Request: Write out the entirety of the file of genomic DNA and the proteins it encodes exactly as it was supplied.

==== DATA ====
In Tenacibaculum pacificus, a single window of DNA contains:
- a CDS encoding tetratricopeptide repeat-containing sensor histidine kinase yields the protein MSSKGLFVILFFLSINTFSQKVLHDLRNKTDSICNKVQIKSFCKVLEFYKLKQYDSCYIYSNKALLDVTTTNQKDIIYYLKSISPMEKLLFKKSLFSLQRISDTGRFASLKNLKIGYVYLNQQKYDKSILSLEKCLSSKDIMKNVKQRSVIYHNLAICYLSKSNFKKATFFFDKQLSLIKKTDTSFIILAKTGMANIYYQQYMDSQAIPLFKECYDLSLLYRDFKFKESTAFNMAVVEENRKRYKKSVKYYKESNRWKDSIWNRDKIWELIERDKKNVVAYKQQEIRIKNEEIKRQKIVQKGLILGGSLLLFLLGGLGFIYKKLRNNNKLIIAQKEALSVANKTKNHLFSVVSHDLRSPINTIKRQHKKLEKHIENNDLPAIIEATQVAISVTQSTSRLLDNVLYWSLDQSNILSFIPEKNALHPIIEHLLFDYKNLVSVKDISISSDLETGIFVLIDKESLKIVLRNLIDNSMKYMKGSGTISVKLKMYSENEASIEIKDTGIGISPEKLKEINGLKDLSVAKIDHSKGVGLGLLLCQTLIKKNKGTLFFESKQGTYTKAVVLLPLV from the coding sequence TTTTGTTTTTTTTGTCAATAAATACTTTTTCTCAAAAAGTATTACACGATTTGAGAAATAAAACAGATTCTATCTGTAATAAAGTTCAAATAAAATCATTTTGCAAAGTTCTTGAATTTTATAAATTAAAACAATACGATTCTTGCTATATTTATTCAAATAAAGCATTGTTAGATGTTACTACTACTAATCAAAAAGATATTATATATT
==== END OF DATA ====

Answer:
In Tenacibaculum pacificus, a single window of DNA contains:
- a CDS encoding tetratricopeptide repeat-containing sensor histidine kinase yields the protein MSSKGLFVILFFLSINTFSQKVLHDLRNKTDSICNKVQIKSFCKVLEFYKLKQYDSCYIYSNKALLDVTTTNQKDIIYYLKSISPMEKLLFKKSLFSLQRISDTGRFASLKNLKIGYVYLNQQKYDKSILSLEKCLSSKDIMKNVKQRSVIYHNLAICYLSKSNFKKATFFFDKQLSLIKKTDTSFIILAKTGMANIYYQQYMDSQAIPLFKECYDLSLLYRDFKFKESTAFNMAVVEENRKRYKKSVKYYKESNRWKDSIWNRDKIWELIERDKKNVVAYKQQEIRIKNEEIKRQKIVQKGLILGGSLLLFLLGGLGFIYKKLRNNNKLIIAQKEALSVANKTKNHLFSVVSHDLRSPINTIKRQHKKLEKHIENNDLPAIIEATQVAISVTQSTSRLLDNVLYWSLDQSNILSFIPEKNALHPIIEHLLFDYKNLVSVKDISISSDLETGIFVLIDKESLKIVLRNLIDNSMKYMKGSGTISVKLKMYSENEASIEIKDTGIGISPEKLKEINGLKDLSVAKIDHSKGVGLGLLLCQTLIKKNKGTLFFESKQGTYTKAVVLLPLV from the coding sequence TTTTGTTTTTTTTGTCAATAAATACTTTTTCTCAAAAAGTATTACACGATTTGAGAAATAAAACAGATTCTATCTGTAATAAAGTTCAAATAAAATCATTTTGCAAAGTTCTTGAATTTTATAAATTAAAACAATACGATTCTTGCTATATTTATTCAAATAAAGCATTGTTAGATGTTACTACTACTAATCAAAAAGATATTATATATT